If you want people to see what your business does, showcase it in a fun way; make it entertaining. You can let your funny sales guy be the one that talks about the products. That will reel people in and they will get hooked. Remember Peter Marangi with the paint advertisements?

Everyone knew about the paint; even those who don’t care about homes and decor. Also, wonder why meme posters are so popular? It is because they evoke happiness in the audience. You want to evoke an emotion with your marketing.

Mature businessman writing his strategy on notebook while using laptop in a modern office [Courtesy]

3. It isn’t always about the aesthetics
People think that to be successful online they have to have a perfect logo, have perfect colour coordination on their sites and an overall flawless image. That is all hogwash. No one comes to your sites because of your logo.

They come to you because of what you offer. Having a certain aesthetic or having your Instagram look a certain way can work to your advantage but no one cares about your aesthetic as much as you do. That is all makeup, a façade.  Your page might attract followers but do you have actual customers on there? That should be your ultimate aim, what you want to focus more on.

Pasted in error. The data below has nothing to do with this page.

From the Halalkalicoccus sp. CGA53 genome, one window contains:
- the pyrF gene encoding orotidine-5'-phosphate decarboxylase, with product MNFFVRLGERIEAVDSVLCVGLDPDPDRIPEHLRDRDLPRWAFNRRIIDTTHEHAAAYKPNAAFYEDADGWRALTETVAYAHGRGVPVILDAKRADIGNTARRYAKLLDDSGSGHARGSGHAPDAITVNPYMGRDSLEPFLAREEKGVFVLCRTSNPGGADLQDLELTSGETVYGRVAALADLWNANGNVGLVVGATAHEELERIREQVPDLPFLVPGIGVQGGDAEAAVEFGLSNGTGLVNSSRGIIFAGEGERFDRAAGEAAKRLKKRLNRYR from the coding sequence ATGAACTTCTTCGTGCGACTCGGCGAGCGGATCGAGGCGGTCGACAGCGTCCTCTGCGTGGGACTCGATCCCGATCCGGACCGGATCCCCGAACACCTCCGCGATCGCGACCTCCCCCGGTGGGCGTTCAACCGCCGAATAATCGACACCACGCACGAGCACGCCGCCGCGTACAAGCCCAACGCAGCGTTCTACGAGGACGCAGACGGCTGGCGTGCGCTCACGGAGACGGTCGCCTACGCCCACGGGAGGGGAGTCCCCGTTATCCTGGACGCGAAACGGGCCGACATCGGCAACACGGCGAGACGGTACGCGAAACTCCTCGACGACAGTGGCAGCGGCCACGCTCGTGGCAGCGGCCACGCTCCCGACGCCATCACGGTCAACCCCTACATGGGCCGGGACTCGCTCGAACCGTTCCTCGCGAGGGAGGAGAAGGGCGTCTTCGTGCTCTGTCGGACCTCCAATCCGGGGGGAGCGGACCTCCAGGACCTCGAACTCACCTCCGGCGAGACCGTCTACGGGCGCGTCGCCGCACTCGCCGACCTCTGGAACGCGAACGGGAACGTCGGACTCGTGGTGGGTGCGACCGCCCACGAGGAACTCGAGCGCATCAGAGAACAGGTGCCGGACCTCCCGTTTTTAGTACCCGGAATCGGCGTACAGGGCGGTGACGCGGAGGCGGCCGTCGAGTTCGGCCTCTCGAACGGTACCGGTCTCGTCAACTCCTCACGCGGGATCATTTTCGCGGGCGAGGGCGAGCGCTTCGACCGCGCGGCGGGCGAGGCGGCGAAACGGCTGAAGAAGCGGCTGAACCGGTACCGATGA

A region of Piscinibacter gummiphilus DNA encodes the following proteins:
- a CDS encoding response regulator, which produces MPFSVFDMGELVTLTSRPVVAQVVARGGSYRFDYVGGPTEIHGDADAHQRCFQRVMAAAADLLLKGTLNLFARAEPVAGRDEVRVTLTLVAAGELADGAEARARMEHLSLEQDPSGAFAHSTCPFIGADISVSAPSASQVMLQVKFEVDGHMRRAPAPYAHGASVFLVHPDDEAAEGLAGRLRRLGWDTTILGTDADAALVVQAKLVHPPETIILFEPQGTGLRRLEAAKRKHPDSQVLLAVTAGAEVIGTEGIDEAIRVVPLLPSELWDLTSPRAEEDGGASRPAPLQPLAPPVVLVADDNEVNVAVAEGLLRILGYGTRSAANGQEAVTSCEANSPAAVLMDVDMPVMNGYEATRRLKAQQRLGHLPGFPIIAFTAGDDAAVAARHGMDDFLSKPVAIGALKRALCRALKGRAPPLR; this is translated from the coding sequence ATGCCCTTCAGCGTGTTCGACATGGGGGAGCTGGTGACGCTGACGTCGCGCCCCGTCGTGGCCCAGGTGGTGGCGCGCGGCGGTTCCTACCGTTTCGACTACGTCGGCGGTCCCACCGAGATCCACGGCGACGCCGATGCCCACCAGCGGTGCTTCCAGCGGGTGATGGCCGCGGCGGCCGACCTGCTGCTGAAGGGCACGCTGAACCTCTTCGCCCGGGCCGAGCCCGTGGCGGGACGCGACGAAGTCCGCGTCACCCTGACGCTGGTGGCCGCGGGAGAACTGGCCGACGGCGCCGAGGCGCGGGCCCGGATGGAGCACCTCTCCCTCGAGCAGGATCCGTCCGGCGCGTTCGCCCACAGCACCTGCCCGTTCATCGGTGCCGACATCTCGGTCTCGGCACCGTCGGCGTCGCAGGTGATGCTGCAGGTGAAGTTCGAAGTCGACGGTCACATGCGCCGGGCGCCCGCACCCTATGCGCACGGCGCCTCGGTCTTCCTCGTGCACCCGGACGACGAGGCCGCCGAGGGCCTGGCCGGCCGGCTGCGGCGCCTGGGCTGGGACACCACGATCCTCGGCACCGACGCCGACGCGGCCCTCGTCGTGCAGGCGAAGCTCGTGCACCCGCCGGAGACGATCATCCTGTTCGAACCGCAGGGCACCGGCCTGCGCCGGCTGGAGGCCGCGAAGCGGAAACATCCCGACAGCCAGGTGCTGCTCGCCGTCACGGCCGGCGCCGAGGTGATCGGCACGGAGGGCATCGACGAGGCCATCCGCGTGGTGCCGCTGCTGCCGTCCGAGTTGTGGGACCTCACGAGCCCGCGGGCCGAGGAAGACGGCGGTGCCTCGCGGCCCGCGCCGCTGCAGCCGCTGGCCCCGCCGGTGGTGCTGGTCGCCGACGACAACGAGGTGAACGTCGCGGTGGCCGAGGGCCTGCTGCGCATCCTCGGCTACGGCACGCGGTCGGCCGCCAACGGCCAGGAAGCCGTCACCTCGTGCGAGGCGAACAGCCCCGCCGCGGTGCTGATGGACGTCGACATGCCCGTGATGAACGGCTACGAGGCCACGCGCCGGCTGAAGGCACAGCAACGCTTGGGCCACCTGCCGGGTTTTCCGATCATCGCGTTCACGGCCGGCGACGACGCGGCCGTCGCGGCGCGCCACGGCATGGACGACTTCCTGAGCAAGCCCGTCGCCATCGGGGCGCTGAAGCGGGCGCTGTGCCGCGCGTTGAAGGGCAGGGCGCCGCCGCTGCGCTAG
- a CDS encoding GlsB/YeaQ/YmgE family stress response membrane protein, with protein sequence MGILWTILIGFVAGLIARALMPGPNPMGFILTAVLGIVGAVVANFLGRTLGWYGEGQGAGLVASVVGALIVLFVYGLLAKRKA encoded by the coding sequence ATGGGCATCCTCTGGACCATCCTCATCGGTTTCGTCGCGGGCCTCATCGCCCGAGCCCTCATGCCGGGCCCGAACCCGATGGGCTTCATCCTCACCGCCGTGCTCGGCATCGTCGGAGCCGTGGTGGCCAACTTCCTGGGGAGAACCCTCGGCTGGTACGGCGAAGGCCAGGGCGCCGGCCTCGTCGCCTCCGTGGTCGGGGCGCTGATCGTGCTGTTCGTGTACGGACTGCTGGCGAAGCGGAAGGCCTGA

4. Use the right platforms
TikTok is king right now and Instagram is great for certain products. But if you absolutely had to pick two out of all the platforms to actively engage, I would advise that you focus on TikTok and LinkedIn.

Those have great reach and any followers you get can easily be converted into customers. In my research, I have seen that in order of popularity with converting audience to sales, Tik Tok comes first, then LinkedIn, YouTube, and finally Instagram. 

5. Don’t chase likes
As a business person building a brand, stop chasing ‘likes’. Chase depth of content and engagement beyond a ‘like’. Listen to what your customers say they like and want. Note the comments. Answer questions your audience has and explore the queries further by creating content around them that that person has and go in-depth.